So we define the radian as the angle whose subtended length equals the radius of the circle.

enter image description here

This property is essential, because it lets us relate the circumference's length with the angle, via


This is a really relevant property of radians. Only radians fulfill this.

We can use this to measure angles via $\varphi=L/r$, that is, we can measure angles by just measuring lengths.

Now, imagine a segment (or a plain curve) in the middle of space. You want to know the angle subtended by that segment as seen by your origin O. How do we measure the angle with which O sees the segment?

One possibility is projecting the segment onto the circumference and then extracting the angle from there.

enter image description here

So you can say that the angle O sees the segment is just $\theta=s/r$, liek this, by just measuring lengths, you can deterine the angle of the segment seen from O. The problem is how to determine $s$. Well, that's the projection of the semgnet onto the circunference. It can be donde mathematically with integrals.

Solid angle

So, once you've understood this, you can easily udnerstand solid angles. It is the same idea: we can determine the angles by measuring areas and dividirng by $r^2$. the solid angle with which you see a surface is the area of the projection divided by $r^2$.

In other words, project the surface on a sphere of radius r, and then calculate the ratio between the projection and $r^2$.

enter image description here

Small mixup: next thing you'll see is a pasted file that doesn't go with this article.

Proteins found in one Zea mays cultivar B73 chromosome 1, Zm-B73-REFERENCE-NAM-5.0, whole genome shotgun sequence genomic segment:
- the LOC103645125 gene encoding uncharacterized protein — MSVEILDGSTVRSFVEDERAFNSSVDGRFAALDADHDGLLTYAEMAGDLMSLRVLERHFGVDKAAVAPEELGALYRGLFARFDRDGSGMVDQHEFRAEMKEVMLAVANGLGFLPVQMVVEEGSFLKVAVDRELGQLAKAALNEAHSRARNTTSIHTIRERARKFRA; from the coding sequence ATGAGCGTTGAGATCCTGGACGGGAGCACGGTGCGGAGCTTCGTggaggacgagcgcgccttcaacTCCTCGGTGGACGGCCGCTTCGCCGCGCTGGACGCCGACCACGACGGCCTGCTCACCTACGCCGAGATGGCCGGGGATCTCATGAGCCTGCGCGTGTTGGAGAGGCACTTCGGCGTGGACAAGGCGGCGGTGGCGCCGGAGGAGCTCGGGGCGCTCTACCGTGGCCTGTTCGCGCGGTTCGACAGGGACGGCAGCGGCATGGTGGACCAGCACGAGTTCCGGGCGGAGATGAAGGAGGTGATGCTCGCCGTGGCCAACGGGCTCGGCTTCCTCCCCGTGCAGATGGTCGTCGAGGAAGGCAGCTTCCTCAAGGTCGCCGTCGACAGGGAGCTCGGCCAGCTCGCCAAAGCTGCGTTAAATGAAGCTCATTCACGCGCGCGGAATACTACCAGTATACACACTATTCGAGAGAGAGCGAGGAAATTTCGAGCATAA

So, the solid angle with which O sees surface S is the ratio of $A/r^2$, where $A$ is the projection of surface $S$ on a perfect sphere.

And what does this have to be with Gauss' law? Well, you do not need solid angles to prove it, but it can be useful to replace some formulas if you know taht $A/r^2$ is the solid angle...

Because a double integral of the solid angle is really easy; $$\iint d\Omega = 4 \pi$$

If the total angle is $2\pi$ in a circule, the total soild angle is $4\pi$ on a Sphere. Obviously, the total area is $4\pi r^2$, if you do $A/r^2$ you get $4\pi$.

Consequently, the solid angle is a nice tool to calculate the total flux.

This is done for the point $r=0$, because that's the only problematic point.

  • $\begingroup$ Hi! Why do we divide by $r^2$? Just in order to keep the solid angle unit-less or is there another reason? Also, if the proof doesn't use solid angles, how is the relation \begin{equation}\frac{\Delta A \textrm{cos}\theta}{\Delta a}=\left(\frac{R}{r}\right)^2.\end{equation} Recieved? $\endgroup$
    – Ariel Yael
    Jun 21, 2021 at 15:20
  • $\begingroup$ It is the definition of solid angle. It's a generalization of $\theta=s/r$, just $\Omega=A/r^2$. You're not measuring areas, you want another thing, which is related to them. As for the second question, you can compute the first integral directly, without reducing it to the sphere, but it is harder... $\endgroup$
    – FGSUZ
    Jun 21, 2021 at 21:31

Applying the 'Areas of Similar Triangles Theorem', the ratio of the areas of two similar tetrahedrons is given by the square of the ratio between the two corresponding sides. Thus, \begin{equation}\frac{\Delta A \textrm{cos}\theta}{\Delta a}=\left(\frac{R}{r}\right)^2.\end{equation} Note that $\Delta \textbf{A}$ and $\Delta \textbf{a}$ are not parallel, and thus we have to compare two parallel areas $\Delta \textbf{A}\cdot \hat{R}$ and $\Delta \textbf{a}$.

  • $\begingroup$ Where are the tetrahedrons here? And how does all of this relate to solid angles? $\endgroup$
    – Ariel Yael
    Jun 20, 2021 at 14:53